which was a very nice end to the trip.

Later in June, John and I went back to Spinalonga Island to watch a concert, by the Young Peoples Symphonic Orchestra of Crete, marking the 60th anniversary of the closure of the leprosy colony. It was held in the evening and attended mainly by Greeks of all ages, not the usual tourists that come to see Spinalonga. It was a very moving occasion, first with small groups of the orchestra playing in different parts of the island

and then they all came together

to play small, classical pieces from Bach, Elgar, Grieg etc.

Robert and Sally came next. Sally is from Linlithgow and we have many shared memories of our childhood, particularly in relation to guiding. Sally became the Chief Guide for Scotland and it was good to have time to talk about her experiences of that important position as well as discussing a whole range of other issues. I am not quite sure what the topic was here but it looks pretty light hearted!

She and Robert had the pleasure of being around here on the morning of the UK General Election results, when there was little chance of any sensible breakfast or plan for the day, as it emerged that Jeremy Corbyn was perhaps electable after all!!!

They coped admirably with the excitement and we did manage a trip to the east of the island later

on their holiday and and eat one of John’s excellent dishes of pork chops in the oven.

And finally Sarah and Mark arrived after a bad start, when they missed their plane, due to a series of unfortunate events. However they arrived only a few hours later and they were happy with a few days of relaxation,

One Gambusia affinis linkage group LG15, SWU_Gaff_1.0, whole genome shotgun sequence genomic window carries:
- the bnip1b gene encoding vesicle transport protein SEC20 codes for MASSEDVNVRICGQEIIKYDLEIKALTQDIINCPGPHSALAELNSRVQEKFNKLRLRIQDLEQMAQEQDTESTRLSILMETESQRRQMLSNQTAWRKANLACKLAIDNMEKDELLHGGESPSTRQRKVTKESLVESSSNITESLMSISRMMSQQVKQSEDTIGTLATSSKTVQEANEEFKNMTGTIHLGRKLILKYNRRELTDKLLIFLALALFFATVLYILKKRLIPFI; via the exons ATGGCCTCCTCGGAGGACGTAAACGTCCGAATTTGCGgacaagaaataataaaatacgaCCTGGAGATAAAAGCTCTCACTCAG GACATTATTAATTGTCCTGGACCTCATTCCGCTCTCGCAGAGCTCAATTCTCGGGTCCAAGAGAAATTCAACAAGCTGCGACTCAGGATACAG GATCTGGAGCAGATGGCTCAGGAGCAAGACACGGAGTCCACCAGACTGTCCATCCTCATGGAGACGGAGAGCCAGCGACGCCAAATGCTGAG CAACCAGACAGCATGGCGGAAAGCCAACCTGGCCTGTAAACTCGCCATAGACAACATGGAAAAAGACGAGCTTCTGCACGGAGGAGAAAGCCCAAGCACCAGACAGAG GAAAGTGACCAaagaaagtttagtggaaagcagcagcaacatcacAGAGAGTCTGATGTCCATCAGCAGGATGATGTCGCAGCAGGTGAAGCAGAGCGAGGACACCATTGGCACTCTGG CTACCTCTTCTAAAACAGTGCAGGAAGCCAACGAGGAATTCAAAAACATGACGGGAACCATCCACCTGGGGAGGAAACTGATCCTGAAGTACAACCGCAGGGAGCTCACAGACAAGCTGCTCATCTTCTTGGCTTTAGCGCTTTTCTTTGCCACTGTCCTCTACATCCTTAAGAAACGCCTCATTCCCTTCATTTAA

including swimming at Tholos beach when I became a big kid on a lilo

a beer at the new taverna at Tholos

and a morning at Psarapoulis beach which is conveniently situated next to the venue of our Greek class in Koutsonari.

We attended Greek classes until the end of June by which time, we definitely felt we had improved during the year but were in need of a holiday!! John was assisted by Mark in putting some anti-pigeon netting in place, as his height is very useful for such jobs!

The grapes were beautiful then (although not now!)

John’s garden too looked beautiful in June

as did the geraniums

and the bougainvillea with the butterfly.

And in between our guests, John and I went on a short holiday of our own to the Εleonas Hotel in Zaros, south of Heraklion, with our friends Brigitte and Walter. it was the only weekend that we could go with them before they went back to Germany and it happened that Hanneke and Hans were also there. Unfortunately the weather was bad with some thunderstorms and torrential rain and for much of the time, it was chilly and grey. But we found a nice taverna in Zaros which had lovely mezethes

while we looked at the cloudy sky!

However, luck was on our side as Brigitte and I walked up the  Rouvas  Gorge, in 3 hours

and managed to avoid serious rain, although Brigitte and I were forced into rainwear at one stage!